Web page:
Green season in Hwange

Elephants Eye Hwange Zimbabwe-10

Travelling to the bush at the tail end of rainy season means you really have to get into birds if you aren’t already. In the dry season in Hwange National Park, many thousands of elephants in huge herds – just part of a population of 75 000 – can be seen, along with herds of buffalo, prides of lions, cheetah leopards and wild dogs. The park has no natural water source and so when it’s dry, the animals are forced to congregate around the man-made waterholes fed by boreholes.

Rainy season is a different story. The bush is thick, green and lush, water is plentiful, and the tens of thousands of elephants and other animals tend to stick in the middle of the park, where there are no roads and they don’t have to contend with being gawped at by camera-wielding safari tourists. This beautiful emerald green time of year is, however, amazing for bird life – especially for migratory birds who’ve flown down from Europe for the summer like Germans who have beach houses on the Atlantic Seaboard in Cape Town. Appreciating the beauty and abundance of the rainy season is all about being a twitcher.

My Hwange green season stay was at Elephant’s Eye, a small intimate lodge in a private concession that borders, unfenced, on the massive national park. Elephant’s Eye has just eight spacious rooms built on stilts overlooking a waterhole (populated by a pair of grey crowned cranes down for a migratory visit from Central Africa when we arrived) – wooden plank floors, thatch roofs and khaki canvas walls which open floor-to-ceiling with wraparound decks, outdoor showers, big bathtubs and even bigger beds, from where you can lie and gaze out on a sea of green. The intimage lodge is all understated, low-key luxury with a communal lounge with comfy big sofas, a sweet little bar and dining area with tables facing towards the outdoor fire that’s lit every night, and utterly charming staff who make you feel part of a big family.

The first question our affable guide, Shepherd, asked was “What kind of birds are you into?” The answer was all of them, and off we set on long game drives into Hwange, where we did spot singular or small clusters of zebra, steenbok, wildebeest, impala and a big leopard tortoise but most of our attention was focused on the avian creatures. I had my Hwange bird list, and like a true bird nerd, ticked off species as we saw them – in one game drive alone we saw over 30 species. We watched a rufous-naped lark sing then flap its wings and turn its head 180 degrees just to check if anyone was encroaching on his territory, shaft-tailed wydahs flit around with their elongated black tails and golden plumage, and marveled at the bright ruby red crimson-breasted shrikes.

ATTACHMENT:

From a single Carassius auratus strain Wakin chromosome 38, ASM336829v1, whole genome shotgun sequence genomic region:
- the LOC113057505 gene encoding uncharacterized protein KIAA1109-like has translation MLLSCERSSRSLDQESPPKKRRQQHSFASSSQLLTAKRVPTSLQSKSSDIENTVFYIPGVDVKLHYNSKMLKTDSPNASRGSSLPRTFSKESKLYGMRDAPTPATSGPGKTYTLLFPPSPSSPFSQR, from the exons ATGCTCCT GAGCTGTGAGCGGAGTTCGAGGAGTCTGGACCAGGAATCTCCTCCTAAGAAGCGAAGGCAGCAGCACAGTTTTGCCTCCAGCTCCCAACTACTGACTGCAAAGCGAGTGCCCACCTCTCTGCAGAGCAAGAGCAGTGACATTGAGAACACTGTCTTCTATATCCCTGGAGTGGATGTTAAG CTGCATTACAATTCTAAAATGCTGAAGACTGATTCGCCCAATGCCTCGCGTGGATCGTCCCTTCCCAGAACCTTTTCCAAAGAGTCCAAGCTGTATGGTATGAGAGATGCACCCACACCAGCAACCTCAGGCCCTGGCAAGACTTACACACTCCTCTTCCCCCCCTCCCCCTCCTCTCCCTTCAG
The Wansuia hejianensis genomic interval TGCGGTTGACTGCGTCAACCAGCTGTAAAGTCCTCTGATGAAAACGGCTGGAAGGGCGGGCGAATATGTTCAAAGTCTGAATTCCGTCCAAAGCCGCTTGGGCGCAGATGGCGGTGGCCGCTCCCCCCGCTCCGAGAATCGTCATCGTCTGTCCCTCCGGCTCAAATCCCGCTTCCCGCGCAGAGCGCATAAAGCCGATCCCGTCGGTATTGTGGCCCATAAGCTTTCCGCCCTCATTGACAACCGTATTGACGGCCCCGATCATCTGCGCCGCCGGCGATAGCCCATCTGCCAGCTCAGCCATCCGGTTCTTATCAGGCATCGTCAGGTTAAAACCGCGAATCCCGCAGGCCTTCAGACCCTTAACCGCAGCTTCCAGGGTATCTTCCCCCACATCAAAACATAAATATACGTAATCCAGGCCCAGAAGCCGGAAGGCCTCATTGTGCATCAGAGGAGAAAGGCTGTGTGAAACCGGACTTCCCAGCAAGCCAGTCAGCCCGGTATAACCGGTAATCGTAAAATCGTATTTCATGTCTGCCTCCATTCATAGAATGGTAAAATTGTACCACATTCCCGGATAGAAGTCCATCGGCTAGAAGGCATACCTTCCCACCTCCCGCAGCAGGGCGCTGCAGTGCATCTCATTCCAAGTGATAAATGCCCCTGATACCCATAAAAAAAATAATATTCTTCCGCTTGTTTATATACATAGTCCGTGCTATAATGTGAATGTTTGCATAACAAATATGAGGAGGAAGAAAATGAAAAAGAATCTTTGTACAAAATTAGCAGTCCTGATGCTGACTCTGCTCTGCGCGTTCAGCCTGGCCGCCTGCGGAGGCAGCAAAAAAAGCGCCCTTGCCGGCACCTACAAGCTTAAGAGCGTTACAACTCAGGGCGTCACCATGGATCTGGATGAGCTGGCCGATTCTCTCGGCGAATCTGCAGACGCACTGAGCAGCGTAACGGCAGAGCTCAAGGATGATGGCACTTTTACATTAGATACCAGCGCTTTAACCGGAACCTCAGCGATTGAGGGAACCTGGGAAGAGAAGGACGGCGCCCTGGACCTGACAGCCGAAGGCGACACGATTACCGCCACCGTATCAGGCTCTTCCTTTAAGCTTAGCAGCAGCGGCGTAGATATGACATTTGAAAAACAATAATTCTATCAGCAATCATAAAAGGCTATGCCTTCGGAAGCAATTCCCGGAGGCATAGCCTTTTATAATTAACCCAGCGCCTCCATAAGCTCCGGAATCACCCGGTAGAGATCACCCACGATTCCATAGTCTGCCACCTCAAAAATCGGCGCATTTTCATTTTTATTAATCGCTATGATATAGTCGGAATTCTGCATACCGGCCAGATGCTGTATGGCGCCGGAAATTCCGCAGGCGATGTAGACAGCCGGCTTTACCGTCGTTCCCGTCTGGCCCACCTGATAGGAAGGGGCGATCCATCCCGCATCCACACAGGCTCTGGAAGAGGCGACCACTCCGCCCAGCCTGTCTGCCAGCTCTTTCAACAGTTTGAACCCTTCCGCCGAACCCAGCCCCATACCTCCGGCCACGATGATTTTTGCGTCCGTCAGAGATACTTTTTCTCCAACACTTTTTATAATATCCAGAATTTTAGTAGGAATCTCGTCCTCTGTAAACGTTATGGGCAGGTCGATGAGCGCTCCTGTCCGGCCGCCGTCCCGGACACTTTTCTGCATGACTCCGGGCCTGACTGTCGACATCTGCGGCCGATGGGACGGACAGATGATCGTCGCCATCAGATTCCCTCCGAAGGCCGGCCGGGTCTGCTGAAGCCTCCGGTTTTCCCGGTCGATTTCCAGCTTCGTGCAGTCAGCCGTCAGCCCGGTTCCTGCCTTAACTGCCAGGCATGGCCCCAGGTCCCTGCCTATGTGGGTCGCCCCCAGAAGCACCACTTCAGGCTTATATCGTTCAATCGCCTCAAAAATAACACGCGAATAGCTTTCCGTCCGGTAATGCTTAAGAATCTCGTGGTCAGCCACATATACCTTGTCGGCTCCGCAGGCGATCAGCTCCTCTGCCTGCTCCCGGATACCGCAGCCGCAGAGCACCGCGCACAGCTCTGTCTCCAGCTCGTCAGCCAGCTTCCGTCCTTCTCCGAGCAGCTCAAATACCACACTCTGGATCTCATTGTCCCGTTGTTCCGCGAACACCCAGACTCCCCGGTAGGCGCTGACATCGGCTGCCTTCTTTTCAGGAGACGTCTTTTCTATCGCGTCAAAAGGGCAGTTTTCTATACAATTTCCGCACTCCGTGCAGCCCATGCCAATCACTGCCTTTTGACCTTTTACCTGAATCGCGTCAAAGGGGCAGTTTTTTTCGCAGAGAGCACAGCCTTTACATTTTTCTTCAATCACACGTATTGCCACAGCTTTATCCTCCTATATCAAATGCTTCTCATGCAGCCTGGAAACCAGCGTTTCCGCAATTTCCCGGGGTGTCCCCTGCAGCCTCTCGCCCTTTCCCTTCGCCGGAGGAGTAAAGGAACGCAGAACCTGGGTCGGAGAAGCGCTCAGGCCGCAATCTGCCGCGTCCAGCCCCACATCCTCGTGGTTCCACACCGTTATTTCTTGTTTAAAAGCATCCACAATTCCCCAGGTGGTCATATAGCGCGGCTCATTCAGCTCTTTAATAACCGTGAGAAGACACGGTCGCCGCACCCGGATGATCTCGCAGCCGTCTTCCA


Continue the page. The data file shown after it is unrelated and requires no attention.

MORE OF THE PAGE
Back on Elephant’s Eye’s concession, we did short walks in the bush with walking guide Joshua, who was a fount of knowledge on all things nature. Walking a few hundred metres took us about two hours, as we stopped to examine the amazing world inside a disintegrating elephant poo, learned to read kudu, buffalo, warthog and impala tracks, picked wild basil and found out the medicinal (and aphrodisiac) uses of plants and trees.

In between game (bird) drives and walks, we ate tomato pasta, savoury veggie-filled pancakes and homemade Amarula ice cream back at the lodge, relaxed at the natural water swimming pool (which the elephants and buffalos drink till empty during the dry season), took unplanned for siestas in bed, lulled to sleep by the whirr of crickets, did some bird watching from the couches in the lounge with a bowl of salted peanuts and cold Zambezi beers and visited the Painted Dog Conservation Centre to see the resident pair of beautiful (and highly endangered) creatures.

My favourite time of day was going to bed or waking up. In the room only mosquito nets and canvas walls separate you from the outside world, and the sounds of nature are like an orchestra as you fall asleep: from champagne frogs, their croaks like the sound of dozens of champagne corks popping at once to the whoop of hyenas. In the mornings, bird song starts with a few tweets and works up to a crescendo of song, waking you up for another day in the wilderness.

I was a guest of Elephant’s Eye Lodge during my trip to Hwange. Click here for more about this luxury lodge, which offers eight tented rooms on a private concession 13 km away from Hwange National Park.

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